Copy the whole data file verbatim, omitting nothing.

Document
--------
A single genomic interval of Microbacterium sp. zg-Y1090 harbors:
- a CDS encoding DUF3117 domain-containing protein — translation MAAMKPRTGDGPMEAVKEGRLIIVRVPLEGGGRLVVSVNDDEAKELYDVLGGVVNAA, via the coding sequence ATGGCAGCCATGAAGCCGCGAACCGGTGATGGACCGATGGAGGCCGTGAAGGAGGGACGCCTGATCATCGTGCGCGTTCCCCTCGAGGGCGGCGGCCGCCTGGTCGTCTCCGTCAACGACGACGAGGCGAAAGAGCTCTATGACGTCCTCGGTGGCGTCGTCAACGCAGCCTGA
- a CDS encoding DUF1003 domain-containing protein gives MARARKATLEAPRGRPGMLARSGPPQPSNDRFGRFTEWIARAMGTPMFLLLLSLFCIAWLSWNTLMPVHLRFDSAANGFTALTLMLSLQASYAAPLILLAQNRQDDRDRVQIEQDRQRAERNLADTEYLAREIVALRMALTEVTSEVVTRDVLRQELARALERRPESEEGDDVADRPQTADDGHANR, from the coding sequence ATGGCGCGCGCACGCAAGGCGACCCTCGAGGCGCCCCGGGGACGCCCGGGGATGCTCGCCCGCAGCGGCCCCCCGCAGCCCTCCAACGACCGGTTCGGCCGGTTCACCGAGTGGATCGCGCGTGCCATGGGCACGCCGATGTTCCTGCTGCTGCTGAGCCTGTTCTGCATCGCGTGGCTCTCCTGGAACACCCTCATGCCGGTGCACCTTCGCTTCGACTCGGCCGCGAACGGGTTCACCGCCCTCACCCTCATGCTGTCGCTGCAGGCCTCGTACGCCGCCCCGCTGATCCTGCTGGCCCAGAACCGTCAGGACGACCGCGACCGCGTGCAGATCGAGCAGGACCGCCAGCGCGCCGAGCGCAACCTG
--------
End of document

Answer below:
A single genomic interval of Microbacterium sp. zg-Y1090 harbors:
- a CDS encoding DUF3117 domain-containing protein — translation MAAMKPRTGDGPMEAVKEGRLIIVRVPLEGGGRLVVSVNDDEAKELYDVLGGVVNAA, via the coding sequence ATGGCAGCCATGAAGCCGCGAACCGGTGATGGACCGATGGAGGCCGTGAAGGAGGGACGCCTGATCATCGTGCGCGTTCCCCTCGAGGGCGGCGGCCGCCTGGTCGTCTCCGTCAACGACGACGAGGCGAAAGAGCTCTATGACGTCCTCGGTGGCGTCGTCAACGCAGCCTGA
- a CDS encoding DUF1003 domain-containing protein gives MARARKATLEAPRGRPGMLARSGPPQPSNDRFGRFTEWIARAMGTPMFLLLLSLFCIAWLSWNTLMPVHLRFDSAANGFTALTLMLSLQASYAAPLILLAQNRQDDRDRVQIEQDRQRAERNLADTEYLAREIVALRMALTEVTSEVVTRDVLRQELARALERRPESEEGDDVADRPQTADDGHANR, from the coding sequence ATGGCGCGCGCACGCAAGGCGACCCTCGAGGCGCCCCGGGGACGCCCGGGGATGCTCGCCCGCAGCGGCCCCCCGCAGCCCTCCAACGACCGGTTCGGCCGGTTCACCGAGTGGATCGCGCGTGCCATGGGCACGCCGATGTTCCTGCTGCTGCTGAGCCTGTTCTGCATCGCGTGGCTCTCCTGGAACACCCTCATGCCGGTGCACCTTCGCTTCGACTCGGCCGCGAACGGGTTCACCGCCCTCACCCTCATGCTGTCGCTGCAGGCCTCGTACGCCGCCCCGCTGATCCTGCTGGCCCAGAACCGTCAGGACGACCGCGACCGCGTGCAGATCGAGCAGGACCGCCAGCGCGCCGAGCGCAACCTG